I'm the last person who should be blogging about socks. Mind you, I've bought plenty of them, and I wear them every day (I won't wear socks with sandals, but since I won't wear sandals it's not really an issue), I launder them (or at least put them in the laundry hamper), I even inadvertently create holes in them (sometimes around the heel, but mostly around the big toe, mine's apparently especially pointy and vicious) but I don't really knit them.
Oh, I try. I've knitted three so far, and by three I mean three left socks, all different patterns (or perhaps three right, or a 1-2 split, however you like to think of it). I hadn't worked my way up to doing a pair of socks yet, because, as I may have mentioned, I'm a process knitter. Knitting the second sock is boring, and it wasn't about getting more socks (I have so many socks), it was about enjoying the knitting.
Here is one of my rare finished socks:
Incidentally, it's on top of one of my rare finished quilts (I apparently only quilt once every five years, in summer, and if my husband's away visiting his family).
If you're considering socks, there are some pros and cons to take into account:
They don't take very long, especially if they're for people with petite feet.
After you knit the first one, you will have little problem following the pattern for the second one.
As with any knitting project, you can use a number of different techniques such as intarsia or Fair Isle.
There are a bazillion ways to create the heel, and it's kind of fun to experiment with the different techniques and see what feels right for you.
You can use magic loop, or two circulars, or double-pointed needles (DPNs), whatever works for you.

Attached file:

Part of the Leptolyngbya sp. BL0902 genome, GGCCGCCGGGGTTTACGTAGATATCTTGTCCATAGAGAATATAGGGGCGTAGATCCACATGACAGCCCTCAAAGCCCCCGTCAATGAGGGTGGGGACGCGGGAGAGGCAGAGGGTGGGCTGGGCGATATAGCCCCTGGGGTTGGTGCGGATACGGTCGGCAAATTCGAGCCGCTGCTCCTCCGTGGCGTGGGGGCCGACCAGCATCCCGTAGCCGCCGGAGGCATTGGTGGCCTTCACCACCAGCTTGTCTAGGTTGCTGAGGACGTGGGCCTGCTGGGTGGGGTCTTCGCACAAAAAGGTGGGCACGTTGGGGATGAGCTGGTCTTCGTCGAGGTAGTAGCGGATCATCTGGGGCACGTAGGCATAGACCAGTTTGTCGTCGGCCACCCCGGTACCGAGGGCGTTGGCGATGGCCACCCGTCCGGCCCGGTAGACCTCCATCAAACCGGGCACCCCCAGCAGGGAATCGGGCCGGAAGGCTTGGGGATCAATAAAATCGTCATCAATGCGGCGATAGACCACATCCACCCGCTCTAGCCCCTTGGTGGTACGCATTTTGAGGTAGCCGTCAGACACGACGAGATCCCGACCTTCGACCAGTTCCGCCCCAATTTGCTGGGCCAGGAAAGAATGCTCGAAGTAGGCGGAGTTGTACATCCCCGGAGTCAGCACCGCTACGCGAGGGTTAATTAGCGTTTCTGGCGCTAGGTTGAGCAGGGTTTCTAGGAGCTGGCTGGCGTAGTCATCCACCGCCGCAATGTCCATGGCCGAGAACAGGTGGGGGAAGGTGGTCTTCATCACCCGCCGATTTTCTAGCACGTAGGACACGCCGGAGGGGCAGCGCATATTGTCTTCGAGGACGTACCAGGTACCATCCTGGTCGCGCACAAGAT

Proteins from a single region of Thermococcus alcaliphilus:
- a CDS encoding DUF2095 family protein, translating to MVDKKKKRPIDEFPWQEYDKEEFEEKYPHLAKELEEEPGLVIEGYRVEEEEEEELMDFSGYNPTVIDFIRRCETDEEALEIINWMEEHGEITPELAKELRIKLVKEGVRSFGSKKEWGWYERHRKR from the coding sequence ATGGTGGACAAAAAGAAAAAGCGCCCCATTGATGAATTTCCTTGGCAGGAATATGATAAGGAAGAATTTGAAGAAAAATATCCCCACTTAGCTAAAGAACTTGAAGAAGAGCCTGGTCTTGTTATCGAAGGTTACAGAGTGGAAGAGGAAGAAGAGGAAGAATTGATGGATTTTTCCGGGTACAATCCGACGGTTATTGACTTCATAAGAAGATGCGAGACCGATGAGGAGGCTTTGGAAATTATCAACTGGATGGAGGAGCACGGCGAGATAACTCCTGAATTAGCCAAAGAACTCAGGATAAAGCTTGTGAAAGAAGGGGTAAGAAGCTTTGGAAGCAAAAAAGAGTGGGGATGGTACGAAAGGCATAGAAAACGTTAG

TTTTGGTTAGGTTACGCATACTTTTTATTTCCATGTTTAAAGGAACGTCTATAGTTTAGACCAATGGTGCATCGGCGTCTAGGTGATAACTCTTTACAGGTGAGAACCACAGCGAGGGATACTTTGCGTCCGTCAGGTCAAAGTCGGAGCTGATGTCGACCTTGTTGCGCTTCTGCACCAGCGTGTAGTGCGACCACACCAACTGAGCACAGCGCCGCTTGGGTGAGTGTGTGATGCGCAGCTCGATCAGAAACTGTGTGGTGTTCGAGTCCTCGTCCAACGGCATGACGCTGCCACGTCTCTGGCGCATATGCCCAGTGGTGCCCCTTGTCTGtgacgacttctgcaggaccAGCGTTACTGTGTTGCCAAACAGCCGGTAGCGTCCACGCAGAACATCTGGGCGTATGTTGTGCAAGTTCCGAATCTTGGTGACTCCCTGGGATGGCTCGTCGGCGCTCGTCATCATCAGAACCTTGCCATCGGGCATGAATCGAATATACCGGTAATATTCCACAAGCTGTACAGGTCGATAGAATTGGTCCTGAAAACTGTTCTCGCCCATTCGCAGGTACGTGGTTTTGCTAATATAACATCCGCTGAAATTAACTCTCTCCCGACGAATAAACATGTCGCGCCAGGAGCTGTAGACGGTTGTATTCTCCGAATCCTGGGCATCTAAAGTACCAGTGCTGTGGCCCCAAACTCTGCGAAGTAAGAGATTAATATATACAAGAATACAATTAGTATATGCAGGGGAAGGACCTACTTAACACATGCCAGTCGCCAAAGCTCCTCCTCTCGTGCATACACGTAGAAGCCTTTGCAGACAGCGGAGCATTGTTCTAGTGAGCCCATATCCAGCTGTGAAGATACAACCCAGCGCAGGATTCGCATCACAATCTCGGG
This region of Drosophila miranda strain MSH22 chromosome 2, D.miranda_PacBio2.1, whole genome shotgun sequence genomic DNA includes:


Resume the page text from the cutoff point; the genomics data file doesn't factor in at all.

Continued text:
And when all is said and done, you get socks!
They take much longer than you feel they ought to (due to the lightweight yarn used), especially if they're for big feet.
After you knit the first one, you may become bored having to knit the second one—its the exact same pattern, urgh.
Most of the different techniques you might want to try have their own special "con," like making the sock less stretchy, or leaving floats that increase the possibility of snags from toenails.
You will always wonder if the heel you're knitting is the best option, given so many alternatives.
Because they're small, you're constantly having to negotiate switching needles or tugging magic loops ... there's none of that "in the zone" you can get on, say, a nice hat (I like hats) on 16" needles, going around and around.
When all is said and done, you get socks :-(
My current sock project is for my middle nephew, and because I love him, I know that I will finish his second sock. I will also make sure that he understands that this selfless, saintly gift is the equivalent of a trip to Europe or a small previously-owned car, in terms of my own complicated cost/effort equation (if I normally make $100 an hour, and who's to say I don't?, and I knit for 20 hours to make two socks, then those socks basically cost $2,000, I'm just sayin'.) Here is my project, midway:
I got tired of those point needles pretty darn quick, and investigated some alternatives. I hadn't realised some needle manufacturers made 9" circulars, which are perfect for knitting—and upon this discovery, I immediately ordered a set, and the knitting simply flew by. Here is the finished first sock, and note how different the colours appear by daylight (above) and artificial night light (below):